Kodak Tri-X

The Negative Space – a Portrait of a Local Film Lab

The last decade and a half have been a rough time for people shooting film, watching Kodak in Chapter 11 Bankruptcy, the discontinuation of favorite film stocks, rising prices, and the closing of film labs around the world.  For those shooting motion picture film and particularly small-gauge film, it’s been a bitter struggle.  Thankfully, we …

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5 Tri-X 400 test roll Frames, in an Olympus OM2n / my return to REAL photography

I used to be an avid (amateur) photographer back in those times when you either shot film, or drew/painted, to create images. Simple happy times those were… Then, around the turn of the century, digital imaging took over the photographic world like a tsunami. Sadly, film was the victim of the said flood. So badly so, that finding film in my home town became next to impossible somewhere around 2006, or so. Most camera shops gave up developing film rolls and those who didn’t, hoisted their prices ridiculously high. I took a long hard look at all the fancy new digital equipment, but found it quite unappealing. So, with a heavy heart, my camera gear was confined into the back of a closet in my study. End of story? Well, not quite…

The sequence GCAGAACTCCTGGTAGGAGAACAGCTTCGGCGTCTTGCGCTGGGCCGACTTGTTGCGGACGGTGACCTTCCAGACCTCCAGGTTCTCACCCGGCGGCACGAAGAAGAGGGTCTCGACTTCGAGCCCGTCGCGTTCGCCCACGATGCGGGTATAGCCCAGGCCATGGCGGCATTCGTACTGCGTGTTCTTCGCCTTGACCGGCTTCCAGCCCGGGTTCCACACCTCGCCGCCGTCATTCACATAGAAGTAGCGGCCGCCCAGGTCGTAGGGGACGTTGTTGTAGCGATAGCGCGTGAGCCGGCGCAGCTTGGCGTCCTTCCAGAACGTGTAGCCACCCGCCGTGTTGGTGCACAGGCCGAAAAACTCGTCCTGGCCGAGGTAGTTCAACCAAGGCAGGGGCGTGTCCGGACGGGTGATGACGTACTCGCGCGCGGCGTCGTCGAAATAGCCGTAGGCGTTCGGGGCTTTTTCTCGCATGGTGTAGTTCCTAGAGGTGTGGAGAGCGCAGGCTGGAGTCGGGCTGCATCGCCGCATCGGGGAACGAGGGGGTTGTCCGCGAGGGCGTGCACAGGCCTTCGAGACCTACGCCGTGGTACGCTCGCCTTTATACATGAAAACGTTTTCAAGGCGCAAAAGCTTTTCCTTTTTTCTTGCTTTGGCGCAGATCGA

5 Frames with a Friendly Deer

Too friendly, if I’m honest. But this is why I carry a camera with me nearly everywhere I go. It’s usually something like a Nikon F2 loaded with Tri-X (rated at 1600), with my 35mm f/1.4 Nikkor attached.  This kit can elicit old guys waxing nostalgia and the interest of young film shooters alike. And the wildlife would appear to be just as interested in my camera. If you can still call them that.

5 Frames with a Voigtlander 21mm Color-Skopar

For the majority of my work I generally use a 50mm or 35mm lens, but recently I gave in to temptation and bought a Voigtlander 21mm f/4 Color-Skopar. This Leica screw mount lens came with an M-mount adapter so I can use it on my M4, but I decided to try it out on my iiif first. Even with the addition of a 21mm viewfinder in the camera’s cold shoe this made for a lightweight and compact kit. All of the images here are from the first roll of film I shot with this lens. For those who may want to know, I used good old Tri-X and developed it in FPP-110 (an HC-110 replacement from Film Photography Project), dilution B.

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